was back in Derry... possible trigger?). Beverly Marsh, who grew into a very beautiful young woman, however, we see her trying to escape from an abusive and controlling husband. Now, enter childhood trauma and surroundings. Her dad was sexually abusive and controlling, too. A grown-up, yet still very cautious Eddie Kaspbrak, now a risk analyst and married to a woman who’s just like his mother: scared and worried about everything! Witty and smart-mouthed, Richie Tozier. Richie grew up to become a famous comedian and as you continue to watch has some soul-searching, insecurities and sexual identity labeling to work out. Next, we’ve got Mike Hanlon. He’s stayed in Derry the entire 27 years and was monitoring when It would return. He contacted The Losers to get them home and had their solution ready to go. And lastly, my favorite transformation, little Ben. Y’all. BEN GOT HOT! I mean, REAL FINE! Ben is now a thriving architect and also still secretly and deeply madly in love with Ms. Beverly Marsh, who by the way, still unbeknownst to her thinks that Bill wrote to her that sweet love poem. Let me tell you now, she’s going to get a very rude awakening to that secret.
One of the important pieces in the film, and also what contributes to its 2 hours and 49-minute run, is that in order to defeat Pennywise, it meant that the characters had to bring specific pieces from their childhood for the Ritual of Chüd as a sacrifice. Here is where we enter all younger characters and taking deeper looks to what happened 27 years prior. If you saw the first film, you remember where they all got into that really big fight and they split apart for a minute. Well, that’s what this played on. What happened in that time when they were apart and I absolutely appreciated every aspect of this. Number one, I love movies that flashback anyway, so this was thrilling. But, it truly helped to tie together the story of what it was that they individually were going through and helped to build the anticipation of what object they needed to bring as a sacrifice and why it meant so much to them. Of course, just like the first film, this is when they all had their individual encounters with It. I love the creativity and the writing of how when in their individual time, It encounters them and scares them to pieces. It was rather endearing though when they were all together and in various places they hung out as children, seeing them reflect on that time period as adults and reminiscing about the good times and also missing Stanley.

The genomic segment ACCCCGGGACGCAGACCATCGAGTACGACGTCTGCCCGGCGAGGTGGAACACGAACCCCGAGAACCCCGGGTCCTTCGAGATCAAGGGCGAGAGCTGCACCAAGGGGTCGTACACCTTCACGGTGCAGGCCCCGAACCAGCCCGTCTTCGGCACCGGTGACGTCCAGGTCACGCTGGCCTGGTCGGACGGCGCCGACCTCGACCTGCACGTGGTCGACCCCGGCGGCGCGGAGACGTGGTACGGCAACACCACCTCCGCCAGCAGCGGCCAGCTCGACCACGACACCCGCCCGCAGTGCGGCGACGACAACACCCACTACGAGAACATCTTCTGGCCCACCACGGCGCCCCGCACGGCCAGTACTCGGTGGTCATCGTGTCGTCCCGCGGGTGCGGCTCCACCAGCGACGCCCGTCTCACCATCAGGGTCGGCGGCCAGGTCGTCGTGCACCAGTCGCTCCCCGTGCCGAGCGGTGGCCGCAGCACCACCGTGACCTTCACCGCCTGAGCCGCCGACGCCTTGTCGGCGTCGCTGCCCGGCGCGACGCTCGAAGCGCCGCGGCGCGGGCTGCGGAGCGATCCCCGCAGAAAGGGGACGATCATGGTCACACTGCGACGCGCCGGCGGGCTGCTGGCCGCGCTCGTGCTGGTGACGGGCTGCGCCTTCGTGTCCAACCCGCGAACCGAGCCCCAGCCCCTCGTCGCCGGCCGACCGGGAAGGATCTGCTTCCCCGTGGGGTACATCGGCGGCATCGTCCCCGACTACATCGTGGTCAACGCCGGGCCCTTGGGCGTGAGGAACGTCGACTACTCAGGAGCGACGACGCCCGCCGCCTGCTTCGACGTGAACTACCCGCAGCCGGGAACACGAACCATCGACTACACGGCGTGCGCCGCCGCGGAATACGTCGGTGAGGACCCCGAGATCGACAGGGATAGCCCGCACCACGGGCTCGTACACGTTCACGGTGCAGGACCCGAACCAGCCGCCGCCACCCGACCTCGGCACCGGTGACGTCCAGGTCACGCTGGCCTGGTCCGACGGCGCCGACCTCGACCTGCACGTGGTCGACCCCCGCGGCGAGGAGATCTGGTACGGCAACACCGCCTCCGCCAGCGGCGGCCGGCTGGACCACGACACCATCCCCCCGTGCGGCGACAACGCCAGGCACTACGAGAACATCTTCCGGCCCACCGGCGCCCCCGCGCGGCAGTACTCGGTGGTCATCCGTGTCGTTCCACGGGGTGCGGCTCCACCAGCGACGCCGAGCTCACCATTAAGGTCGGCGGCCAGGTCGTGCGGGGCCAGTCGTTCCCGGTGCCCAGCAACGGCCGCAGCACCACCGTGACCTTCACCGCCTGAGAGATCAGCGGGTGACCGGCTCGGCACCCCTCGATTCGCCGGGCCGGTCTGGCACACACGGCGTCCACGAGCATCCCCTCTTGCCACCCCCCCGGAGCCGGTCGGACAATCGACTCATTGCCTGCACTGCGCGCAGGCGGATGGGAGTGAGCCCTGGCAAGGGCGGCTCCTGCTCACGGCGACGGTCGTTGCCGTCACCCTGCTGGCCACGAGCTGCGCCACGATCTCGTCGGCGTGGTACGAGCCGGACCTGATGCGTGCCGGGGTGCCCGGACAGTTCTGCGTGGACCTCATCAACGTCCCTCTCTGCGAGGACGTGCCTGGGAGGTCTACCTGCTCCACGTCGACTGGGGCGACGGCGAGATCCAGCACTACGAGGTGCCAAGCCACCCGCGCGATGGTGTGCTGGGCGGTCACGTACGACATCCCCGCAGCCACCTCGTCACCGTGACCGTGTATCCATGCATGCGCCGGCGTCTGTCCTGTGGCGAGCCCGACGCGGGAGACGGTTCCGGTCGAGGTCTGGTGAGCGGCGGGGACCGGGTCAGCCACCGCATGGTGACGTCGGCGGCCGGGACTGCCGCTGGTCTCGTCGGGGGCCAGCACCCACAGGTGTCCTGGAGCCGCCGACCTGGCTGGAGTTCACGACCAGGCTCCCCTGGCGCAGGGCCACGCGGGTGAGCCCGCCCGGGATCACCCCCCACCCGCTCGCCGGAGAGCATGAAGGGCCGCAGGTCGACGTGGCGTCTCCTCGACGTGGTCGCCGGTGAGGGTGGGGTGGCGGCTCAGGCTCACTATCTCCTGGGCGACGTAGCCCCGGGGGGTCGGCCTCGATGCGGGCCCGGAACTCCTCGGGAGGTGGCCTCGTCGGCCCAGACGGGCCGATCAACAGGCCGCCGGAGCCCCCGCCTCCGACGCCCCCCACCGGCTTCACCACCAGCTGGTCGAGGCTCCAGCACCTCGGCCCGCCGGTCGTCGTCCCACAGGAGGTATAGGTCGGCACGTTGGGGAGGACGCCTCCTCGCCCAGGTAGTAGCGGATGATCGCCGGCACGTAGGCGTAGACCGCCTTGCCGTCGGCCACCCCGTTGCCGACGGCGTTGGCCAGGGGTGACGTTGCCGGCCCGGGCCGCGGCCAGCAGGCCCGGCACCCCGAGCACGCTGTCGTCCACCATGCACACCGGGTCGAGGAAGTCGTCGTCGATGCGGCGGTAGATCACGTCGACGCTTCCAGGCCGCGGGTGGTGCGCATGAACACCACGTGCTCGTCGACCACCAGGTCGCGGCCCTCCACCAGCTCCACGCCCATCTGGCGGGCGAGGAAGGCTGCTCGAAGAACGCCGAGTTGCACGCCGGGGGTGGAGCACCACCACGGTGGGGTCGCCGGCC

Another important element added here was the background story of It and where he even came from. THAT was very telling and very necessary. Everyone is scared of this clown but doesn’t even know where he began or where he came from. All we know is that every so often he’s coming to terrify this one city in the big U.S. of A. It is a great character as only It can be. He showed up at all the right moments, terrified all the right people in the right way and played on all of their emotions perfectly. It has great character development! Besides being a clown, (because this is literally so many people's worst nightmare), he plays on and terrorizes people psychologically as well. I do believe there could’ve been a few more scenes where he attacked more people, you know, go out with a bang! But, again, I really think the focus of this film is the adults and them dealing with their childhood trauma and getting rid of It permanently.
Before ending this review, I do believe in giving credit where it’s due, so I have to give kudos to the director, Andy Muschietti and writer Gary Dauberman. They did so well! Also, big kudos to the talented ensemble cast of this film. They did amazing! When it’s all said and done, Chapter Two proved to be a pretty great film for me. I’m sure there are a few folks out there that disagree, but hey, isn’t that the great thing about opinions and disagreements? I encourage anyone if you’re into this type of genre, and hopefully, I didn’t give away too much but check it out. And if you’ve already seen it, then you see how I feel about it and I say see it again! HA!
By: Nia I. Williams @__queenniaa